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How to Pick The Perfect Subnet
Changing a subnet can be a daunting task so when you've come to the point where you have to change your company's subnet you want to be sure that it will take care of your needs now and into the future. Here are some problems to avoid:
- Subnet is public
- Subnet too large
- Subnet too small
- Subnet too common
Public IP addresses are assigned to devices on the Internet. If your internal subnet is a public address range then your router will not route packets to those addresses on Internet and they will instead remain on you local network. I worked with one comany that purchased an HP minicomputer. It came pre-configured with an IP address and the company used the HP mini's address and subnet to build their IP infrastructure. Whenever that company tried to access www.HP.com
the packets never left the local network. That made it tough to download updates from HP. A Private IP address range should always be used for internal networks, The private ranges are:
10.0.0.0 - 10.255.255.255
172.16.0.0 - 172.31.255.255
192.168.0.0 - 192.168.255.255
Company's are becoming more and more connected. Companies connect when there are mergers or buy-outs, when there are collaberative projects and when one company provides a service for another that requires connectivity. The problem with picking a subnet that is too large is that you increase the chances that you are going to collide with another subnet belonging to an organization that you connect to. For expample, Company-A has 200 IP devices on their network and their subnet is 10.0.0.0/8. Company-B has 250 devices and their subnet is 10.25.14.0/24. Now if Company-A and Company-B connect there will be routing problems becuase Network-A includes the same address space as does Network-B.
Network-A has a subnet that uses 16,777,214 addresses; way more addresses than is needed for the 200 devices on their network. A Class B network mask yields 65,534 addresses so even that is many times more than is needed. A Class C network mask gives us 254 address and that is too small to allow for growth and DHCP redundancy in this case. A good rule of thumb is to create a subnet that is 5 times the number of IP addresses currently in use and then round up to the next subnet. So for Company-A that comes to (200*5=1,000) addresses. Round that to the next subnet number and you can determine that the subnet you need is 22 bits (yielding 1022 addresses) or a mask of 255.255.252.0.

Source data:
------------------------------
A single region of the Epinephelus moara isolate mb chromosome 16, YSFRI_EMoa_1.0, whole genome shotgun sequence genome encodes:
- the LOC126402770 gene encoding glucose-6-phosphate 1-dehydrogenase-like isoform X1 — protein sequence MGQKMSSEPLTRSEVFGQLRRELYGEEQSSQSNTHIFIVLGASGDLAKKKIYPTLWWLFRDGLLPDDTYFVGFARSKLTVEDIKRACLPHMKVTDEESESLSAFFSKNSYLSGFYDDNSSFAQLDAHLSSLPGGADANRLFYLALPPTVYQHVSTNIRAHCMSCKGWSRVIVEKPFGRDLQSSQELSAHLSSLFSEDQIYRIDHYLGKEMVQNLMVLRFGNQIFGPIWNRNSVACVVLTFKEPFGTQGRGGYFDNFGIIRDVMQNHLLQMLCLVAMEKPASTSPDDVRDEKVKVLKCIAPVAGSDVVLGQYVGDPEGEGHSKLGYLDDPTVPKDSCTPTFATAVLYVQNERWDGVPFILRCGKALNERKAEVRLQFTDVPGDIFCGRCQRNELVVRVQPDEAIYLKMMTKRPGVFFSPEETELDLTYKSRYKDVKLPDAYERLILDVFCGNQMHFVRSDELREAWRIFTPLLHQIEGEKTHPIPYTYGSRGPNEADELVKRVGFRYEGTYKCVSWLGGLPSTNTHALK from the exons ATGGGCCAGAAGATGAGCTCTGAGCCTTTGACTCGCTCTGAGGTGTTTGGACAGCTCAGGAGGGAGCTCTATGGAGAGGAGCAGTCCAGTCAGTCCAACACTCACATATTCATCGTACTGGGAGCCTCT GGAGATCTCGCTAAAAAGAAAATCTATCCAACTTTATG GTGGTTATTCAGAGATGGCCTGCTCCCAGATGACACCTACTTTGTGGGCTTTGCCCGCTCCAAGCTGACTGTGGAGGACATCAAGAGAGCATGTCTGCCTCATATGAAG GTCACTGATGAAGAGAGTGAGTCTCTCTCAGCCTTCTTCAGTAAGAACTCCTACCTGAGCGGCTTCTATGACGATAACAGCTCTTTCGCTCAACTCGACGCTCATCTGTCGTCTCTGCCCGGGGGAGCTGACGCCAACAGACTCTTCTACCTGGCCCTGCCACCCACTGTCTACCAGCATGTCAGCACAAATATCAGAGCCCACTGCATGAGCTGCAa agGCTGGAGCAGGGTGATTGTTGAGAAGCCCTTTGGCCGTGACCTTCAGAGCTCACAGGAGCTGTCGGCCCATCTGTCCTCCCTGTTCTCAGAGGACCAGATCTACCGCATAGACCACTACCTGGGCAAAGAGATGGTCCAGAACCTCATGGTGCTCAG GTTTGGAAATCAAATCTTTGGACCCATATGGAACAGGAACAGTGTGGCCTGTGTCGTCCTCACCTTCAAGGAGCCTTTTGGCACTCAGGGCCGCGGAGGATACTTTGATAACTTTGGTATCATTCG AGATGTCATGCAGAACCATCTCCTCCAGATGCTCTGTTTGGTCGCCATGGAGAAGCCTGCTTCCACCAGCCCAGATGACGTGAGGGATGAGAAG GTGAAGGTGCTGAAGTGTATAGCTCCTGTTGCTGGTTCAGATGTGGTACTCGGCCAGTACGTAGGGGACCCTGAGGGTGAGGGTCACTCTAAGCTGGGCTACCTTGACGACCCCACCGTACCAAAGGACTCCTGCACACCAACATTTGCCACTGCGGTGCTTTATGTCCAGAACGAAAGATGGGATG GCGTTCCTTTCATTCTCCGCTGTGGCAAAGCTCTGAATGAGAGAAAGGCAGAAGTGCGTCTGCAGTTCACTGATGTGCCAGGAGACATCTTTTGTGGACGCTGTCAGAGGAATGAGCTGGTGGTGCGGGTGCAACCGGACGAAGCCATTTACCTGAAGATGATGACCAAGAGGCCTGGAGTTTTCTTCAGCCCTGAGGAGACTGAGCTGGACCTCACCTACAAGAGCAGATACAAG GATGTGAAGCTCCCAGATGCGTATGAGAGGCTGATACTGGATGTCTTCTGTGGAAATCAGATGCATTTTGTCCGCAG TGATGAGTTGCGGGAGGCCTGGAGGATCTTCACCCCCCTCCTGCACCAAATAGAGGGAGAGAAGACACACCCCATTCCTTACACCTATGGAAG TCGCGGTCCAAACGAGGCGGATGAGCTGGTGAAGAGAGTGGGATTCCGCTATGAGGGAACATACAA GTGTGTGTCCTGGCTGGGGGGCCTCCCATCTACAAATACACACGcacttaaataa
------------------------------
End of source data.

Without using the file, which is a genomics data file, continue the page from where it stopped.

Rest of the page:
You should probably not create a subnet any larger than 1022 addresses. Half these addresses are for redundancy so a subnet of this size should have only 511 devices on it but in my opinion that's pushing it. With Ethernet Switches segmenting a network we don't have to worry too much about collisions on large networks any longer but keep in mind that broadcast traffic crosses all segements in a network so every station is going to see every broadcast from every other station on the subnet. I would not put more than 511 devices in the same subnet and would feel more comfortable if it was more like 250 per subnet. I shudder to think of what it would be like to have a broadcast storm take down a subnet with 500 devices on it.
Why multiply the current IP devices by five? First you want to have at least twice the number for DHCP redundancy. If a DHCP server fails then you want to have a backup DHCP server with enough addresses available to cover all your devices. Plan for growth by doubling the existing IP addresses. You don't have to double the size of the business to double the number of addresses. More devices are becoming IP enabled. The future of the phone industry is VoIP so you can expect that you will need an IP address for every phone in your organization in the future. So that's 2X for DHCP and 2X for growth or 4X the addresses. I add one more multiplier for unanticipated growth and because IP addresses don't cost anything; that gives me a multiplier of 5X. Evaluate your own situation, if you think there will accelerated growth in your company then add more addresses; just don't get carried away.
The obvious problem with selecting a subnet that is too small is that you soon run out of addresses and you have to redo your network. Keep to the 5X rule.
You don't want to pick a subnbet that everyone elses is using. It is human nature to start at the begining so you can expext there are a lot of subnets out there that are 192.168.0.0, 192.168.1.0, 172.16.0.0, 172.16.1.0., etc... Engineers also like to make networks easy to type and remeber so I'd stay away from 10.10.0.0, 10.1.1.0 and the like. Try to pick something obscure like 10.173.72.0/21. Never use 192.168.0.0/24 or 192.168.1.0/24 as one of your company's internal subnets. These subnets are widely used by home networks. You're users will have problems when they VPN into your company network if the subnets are the same at home and in the office.
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